Floodtide, like the rest of the Alpennia series to date, sets itself in the small Ruritanian country of Alpennia—somewhere between Italy, Switzerland, and France—in the early 19th century, in a version of our world where magic (of a kind) exists. Its protagonist is Rozild, an adolescent servant turned off her last post for being caught engaging in a romantic and sexual relationship with another female servant around her own age. Roz has no character and no place to go, but when she fetches up on the doorstep of Mefro Dominique, dressmaker, her desperation leads Dominique to take pity on her.
With Dominique’s intercession, and a lot of luck, she ends up as part-time laundry maid in the household of Margerit Sovitre and Barbara, Baroness Saveze, and a part-time dressmaker’s apprentice, working alongside Dominique’s daughter Celeste—who would rather learn about charms than dressmaking, but who knows that figuring out what makes charms work the way they do won’t provide a living, and dressmaking will. When Sovitre’s adolescent cousin Iulien arrives in the city in disgrace, Roz finds herself acting as Iulien’s maid. And when the city of Rotenek floods out of season, bringing illness in the floodwaters’ wake, Roz will find herself having to choose between the job that offers her a living and hope for advancement, and supporting her friends to find a way to heal deadly fever among the city’s neglected poor.
Floodtide is a measured, character-focused novel: if its main protagonists were of a higher class, it would easily fit into the mould of a “novel of manners.” It’s also a coming-of-age of sorts: Roz is a well-meaning little idiot whose process of growing up and learning not to make assumptions about other people based on preconceptions is a compelling one to watch. And Roz’s voice, as she narrates the events of the novel, is a convincing one.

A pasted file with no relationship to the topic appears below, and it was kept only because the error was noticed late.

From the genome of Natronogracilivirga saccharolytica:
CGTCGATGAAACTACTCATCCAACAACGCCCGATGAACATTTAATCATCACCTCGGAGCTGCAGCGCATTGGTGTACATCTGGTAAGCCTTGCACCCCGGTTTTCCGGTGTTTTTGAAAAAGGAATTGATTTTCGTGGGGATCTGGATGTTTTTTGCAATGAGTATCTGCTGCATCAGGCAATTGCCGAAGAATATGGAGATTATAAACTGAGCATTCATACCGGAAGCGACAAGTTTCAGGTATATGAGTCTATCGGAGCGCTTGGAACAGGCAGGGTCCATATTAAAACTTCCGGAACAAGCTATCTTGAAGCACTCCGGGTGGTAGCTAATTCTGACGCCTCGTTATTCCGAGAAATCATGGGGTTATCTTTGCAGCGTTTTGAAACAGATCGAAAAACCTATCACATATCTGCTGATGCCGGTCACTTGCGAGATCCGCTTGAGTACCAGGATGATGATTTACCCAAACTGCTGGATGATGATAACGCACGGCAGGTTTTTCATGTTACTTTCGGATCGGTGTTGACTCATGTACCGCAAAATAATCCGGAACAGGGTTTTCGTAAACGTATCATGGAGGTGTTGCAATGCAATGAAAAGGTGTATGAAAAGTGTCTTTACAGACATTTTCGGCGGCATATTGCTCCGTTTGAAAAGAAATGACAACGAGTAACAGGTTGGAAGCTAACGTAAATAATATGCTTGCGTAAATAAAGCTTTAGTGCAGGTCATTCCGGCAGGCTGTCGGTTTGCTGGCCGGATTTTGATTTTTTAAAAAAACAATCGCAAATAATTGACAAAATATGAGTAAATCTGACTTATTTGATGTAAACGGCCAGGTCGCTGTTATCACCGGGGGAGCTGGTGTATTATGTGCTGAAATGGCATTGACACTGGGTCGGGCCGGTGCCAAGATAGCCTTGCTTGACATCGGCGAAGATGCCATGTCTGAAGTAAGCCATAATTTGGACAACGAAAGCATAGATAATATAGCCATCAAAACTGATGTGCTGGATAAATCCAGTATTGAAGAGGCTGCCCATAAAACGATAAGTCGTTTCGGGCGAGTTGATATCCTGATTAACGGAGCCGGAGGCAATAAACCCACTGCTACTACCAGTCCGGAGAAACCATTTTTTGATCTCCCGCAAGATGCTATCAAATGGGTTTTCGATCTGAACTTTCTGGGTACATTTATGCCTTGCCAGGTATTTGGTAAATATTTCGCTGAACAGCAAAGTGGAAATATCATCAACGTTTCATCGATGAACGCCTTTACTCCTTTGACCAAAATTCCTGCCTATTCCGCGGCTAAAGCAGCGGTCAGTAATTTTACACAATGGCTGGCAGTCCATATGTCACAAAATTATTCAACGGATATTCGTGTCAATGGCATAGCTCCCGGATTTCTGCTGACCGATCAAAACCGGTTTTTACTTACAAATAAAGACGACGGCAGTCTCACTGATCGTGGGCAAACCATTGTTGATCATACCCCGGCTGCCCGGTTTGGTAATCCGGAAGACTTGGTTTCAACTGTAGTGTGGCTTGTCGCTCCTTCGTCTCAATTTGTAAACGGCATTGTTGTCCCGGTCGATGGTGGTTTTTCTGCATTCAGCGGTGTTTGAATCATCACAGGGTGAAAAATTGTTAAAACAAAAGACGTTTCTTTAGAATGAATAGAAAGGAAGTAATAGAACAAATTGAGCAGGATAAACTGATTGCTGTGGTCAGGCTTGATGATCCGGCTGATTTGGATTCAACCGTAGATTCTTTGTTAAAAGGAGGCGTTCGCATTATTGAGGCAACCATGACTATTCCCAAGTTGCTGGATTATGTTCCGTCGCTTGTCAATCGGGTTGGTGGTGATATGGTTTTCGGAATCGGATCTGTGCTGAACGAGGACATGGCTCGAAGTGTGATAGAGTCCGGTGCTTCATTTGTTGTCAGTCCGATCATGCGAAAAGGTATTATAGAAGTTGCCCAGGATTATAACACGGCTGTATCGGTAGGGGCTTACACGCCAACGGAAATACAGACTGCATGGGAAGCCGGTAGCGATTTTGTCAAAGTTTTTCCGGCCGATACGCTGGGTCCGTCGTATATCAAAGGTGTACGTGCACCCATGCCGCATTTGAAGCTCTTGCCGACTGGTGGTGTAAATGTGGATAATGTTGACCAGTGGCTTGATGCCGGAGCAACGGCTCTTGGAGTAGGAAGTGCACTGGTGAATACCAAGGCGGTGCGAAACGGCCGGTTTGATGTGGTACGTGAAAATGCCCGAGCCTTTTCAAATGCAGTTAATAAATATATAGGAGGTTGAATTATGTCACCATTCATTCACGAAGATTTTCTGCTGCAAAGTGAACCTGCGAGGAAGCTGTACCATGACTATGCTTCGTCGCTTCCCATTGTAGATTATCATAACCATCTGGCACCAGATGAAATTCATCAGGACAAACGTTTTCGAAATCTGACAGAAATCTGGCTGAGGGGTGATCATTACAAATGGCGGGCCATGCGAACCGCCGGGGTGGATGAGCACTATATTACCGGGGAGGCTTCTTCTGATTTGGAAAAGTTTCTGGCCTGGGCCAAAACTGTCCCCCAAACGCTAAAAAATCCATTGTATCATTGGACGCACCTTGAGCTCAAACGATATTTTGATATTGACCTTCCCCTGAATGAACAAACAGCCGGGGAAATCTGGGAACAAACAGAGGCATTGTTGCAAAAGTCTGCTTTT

This is the first Alpennia novel to focus on characters from a working class background (a focus that remains rare in fantasy, at least for working class characters who aren’t soldiers or thieves), and it’s deeply concerned with the relationship between poverty and (lack of) opportunity, and the structures of society that make reaching for different opportunities almost prohibitively costly in more than simple, straightforward terms, for people without any safety nets but the ones they can build for themselves. At heart, it’s a book about friendship—making friends, doing right by them, and the nature of class and friendships. I really enjoyed it.
What are you guys reading lately?
Liz Bourke is a cranky queer person who reads books. She holds a Ph.D in Classics from Trinity College, Dublin. Her first book, Sleeping With Monsters, a collection of reviews and criticism, was published in 2017 by Aqueduct Press. It was a finalist for the 2018 Locus Awards and was nominated for a 2018 Hugo Award in Best Related Work. Find her at her blog, where she’s been known to talk about even more books thanks to her Patreon supporters. Or find her at her Twitter. She supports the work of the Irish Refugee Council, the Transgender Equality Network Ireland, and the Abortion Rights Campaign.